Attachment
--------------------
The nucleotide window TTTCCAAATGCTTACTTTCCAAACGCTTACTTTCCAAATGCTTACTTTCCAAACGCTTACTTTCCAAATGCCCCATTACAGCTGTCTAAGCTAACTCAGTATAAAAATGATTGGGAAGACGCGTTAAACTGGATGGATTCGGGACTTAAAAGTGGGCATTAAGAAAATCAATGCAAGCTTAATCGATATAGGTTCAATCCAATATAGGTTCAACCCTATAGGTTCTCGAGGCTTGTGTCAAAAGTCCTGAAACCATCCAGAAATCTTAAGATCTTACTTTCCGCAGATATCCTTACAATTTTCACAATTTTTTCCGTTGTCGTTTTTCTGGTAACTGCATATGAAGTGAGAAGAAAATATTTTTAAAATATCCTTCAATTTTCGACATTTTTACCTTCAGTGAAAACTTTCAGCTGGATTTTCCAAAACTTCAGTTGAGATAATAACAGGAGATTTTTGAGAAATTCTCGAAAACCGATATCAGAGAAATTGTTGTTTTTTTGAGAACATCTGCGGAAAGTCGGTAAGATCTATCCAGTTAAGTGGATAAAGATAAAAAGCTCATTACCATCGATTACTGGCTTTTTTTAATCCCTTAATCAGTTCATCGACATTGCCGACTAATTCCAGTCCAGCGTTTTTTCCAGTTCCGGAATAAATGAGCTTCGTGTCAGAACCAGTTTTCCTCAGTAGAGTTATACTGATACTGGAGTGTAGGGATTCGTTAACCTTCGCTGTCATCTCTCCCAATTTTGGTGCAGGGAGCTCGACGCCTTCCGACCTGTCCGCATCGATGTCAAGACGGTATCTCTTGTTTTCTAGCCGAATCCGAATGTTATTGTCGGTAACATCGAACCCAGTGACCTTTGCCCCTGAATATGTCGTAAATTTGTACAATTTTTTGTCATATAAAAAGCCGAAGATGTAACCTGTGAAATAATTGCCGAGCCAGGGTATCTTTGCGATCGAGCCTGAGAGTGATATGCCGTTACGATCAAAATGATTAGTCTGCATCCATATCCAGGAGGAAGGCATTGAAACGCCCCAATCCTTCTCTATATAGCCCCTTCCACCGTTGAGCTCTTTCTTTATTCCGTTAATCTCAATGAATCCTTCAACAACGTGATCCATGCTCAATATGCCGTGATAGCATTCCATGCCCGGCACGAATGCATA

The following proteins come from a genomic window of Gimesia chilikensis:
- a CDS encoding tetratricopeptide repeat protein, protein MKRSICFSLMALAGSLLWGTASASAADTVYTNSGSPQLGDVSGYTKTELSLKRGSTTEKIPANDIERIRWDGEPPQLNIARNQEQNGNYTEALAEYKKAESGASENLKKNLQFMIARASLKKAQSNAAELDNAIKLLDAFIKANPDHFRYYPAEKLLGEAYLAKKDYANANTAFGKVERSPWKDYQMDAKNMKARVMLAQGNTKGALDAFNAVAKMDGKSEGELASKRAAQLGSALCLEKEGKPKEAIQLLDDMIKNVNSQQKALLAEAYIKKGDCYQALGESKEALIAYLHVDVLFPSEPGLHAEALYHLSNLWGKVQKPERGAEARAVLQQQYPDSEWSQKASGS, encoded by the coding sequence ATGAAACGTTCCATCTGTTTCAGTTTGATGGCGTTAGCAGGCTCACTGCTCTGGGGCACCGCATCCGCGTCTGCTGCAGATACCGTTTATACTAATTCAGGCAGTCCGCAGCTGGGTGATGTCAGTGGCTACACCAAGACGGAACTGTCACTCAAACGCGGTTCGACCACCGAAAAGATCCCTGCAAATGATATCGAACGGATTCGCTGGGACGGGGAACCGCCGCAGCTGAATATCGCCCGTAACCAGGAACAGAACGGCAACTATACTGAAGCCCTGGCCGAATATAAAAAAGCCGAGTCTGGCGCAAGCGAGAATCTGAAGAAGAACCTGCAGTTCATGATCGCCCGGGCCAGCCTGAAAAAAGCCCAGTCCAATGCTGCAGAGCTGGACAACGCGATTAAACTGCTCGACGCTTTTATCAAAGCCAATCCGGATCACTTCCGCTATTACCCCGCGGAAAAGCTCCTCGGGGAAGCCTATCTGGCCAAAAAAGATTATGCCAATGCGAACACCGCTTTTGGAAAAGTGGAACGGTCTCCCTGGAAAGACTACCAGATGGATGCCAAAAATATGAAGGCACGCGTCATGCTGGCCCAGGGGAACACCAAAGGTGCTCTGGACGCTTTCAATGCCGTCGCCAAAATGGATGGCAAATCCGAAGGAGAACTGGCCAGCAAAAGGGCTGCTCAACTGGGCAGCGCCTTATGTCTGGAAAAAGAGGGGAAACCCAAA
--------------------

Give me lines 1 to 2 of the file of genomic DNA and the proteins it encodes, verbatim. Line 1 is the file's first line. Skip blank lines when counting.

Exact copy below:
The nucleotide window TTTCCAAATGCTTACTTTCCAAACGCTTACTTTCCAAATGCTTACTTTCCAAACGCTTACTTTCCAAATGCCCCATTACAGCTGTCTAAGCTAACTCAGTATAAAAATGATTGGGAAGACGCGTTAAACTGGATGGATTCGGGACTTAAAAGTGGGCATTAAGAAAATCAATGCAAGCTTAATCGATATAGGTTCAATCCAATATAGGTTCAACCCTATAGGTTCTCGAGGCTTGTGTCAAAAGTCCTGAAACCATCCAGAAATCTTAAGATCTTACTTTCCGCAGATATCCTTACAATTTTCACAATTTTTTCCGTTGTCGTTTTTCTGGTAACTGCATATGAAGTGAGAAGAAAATATTTTTAAAATATCCTTCAATTTTCGACATTTTTACCTTCAGTGAAAACTTTCAGCTGGATTTTCCAAAACTTCAGTTGAGATAATAACAGGAGATTTTTGAGAAATTCTCGAAAACCGATATCAGAGAAATTGTTGTTTTTTTGAGAACATCTGCGGAAAGTCGGTAAGATCTATCCAGTTAAGTGGATAAAGATAAAAAGCTCATTACCATCGATTACTGGCTTTTTTTAATCCCTTAATCAGTTCATCGACATTGCCGACTAATTCCAGTCCAGCGTTTTTTCCAGTTCCGGAATAAATGAGCTTCGTGTCAGAACCAGTTTTCCTCAGTAGAGTTATACTGATACTGGAGTGTAGGGATTCGTTAACCTTCGCTGTCATCTCTCCCAATTTTGGTGCAGGGAGCTCGACGCCTTCCGACCTGTCCGCATCGATGTCAAGACGGTATCTCTTGTTTTCTAGCCGAATCCGAATGTTATTGTCGGTAACATCGAACCCAGTGACCTTTGCCCCTGAATATGTCGTAAATTTGTACAATTTTTTGTCATATAAAAAGCCGAAGATGTAACCTGTGAAATAATTGCCGAGCCAGGGTATCTTTGCGATCGAGCCTGAGAGTGATATGCCGTTACGATCAAAATGATTAGTCTGCATCCATATCCAGGAGGAAGGCATTGAAACGCCCCAATCCTTCTCTATATAGCCCCTTCCACCGTTGAGCTCTTTCTTTATTCCGTTAATCTCAATGAATCCTTCAACAACGTGATCCATGCTCAATATGCCGTGATAGCATTCCATGCCCGGCACGAATGCATA

The following proteins come from a genomic window of Gimesia chilikensis: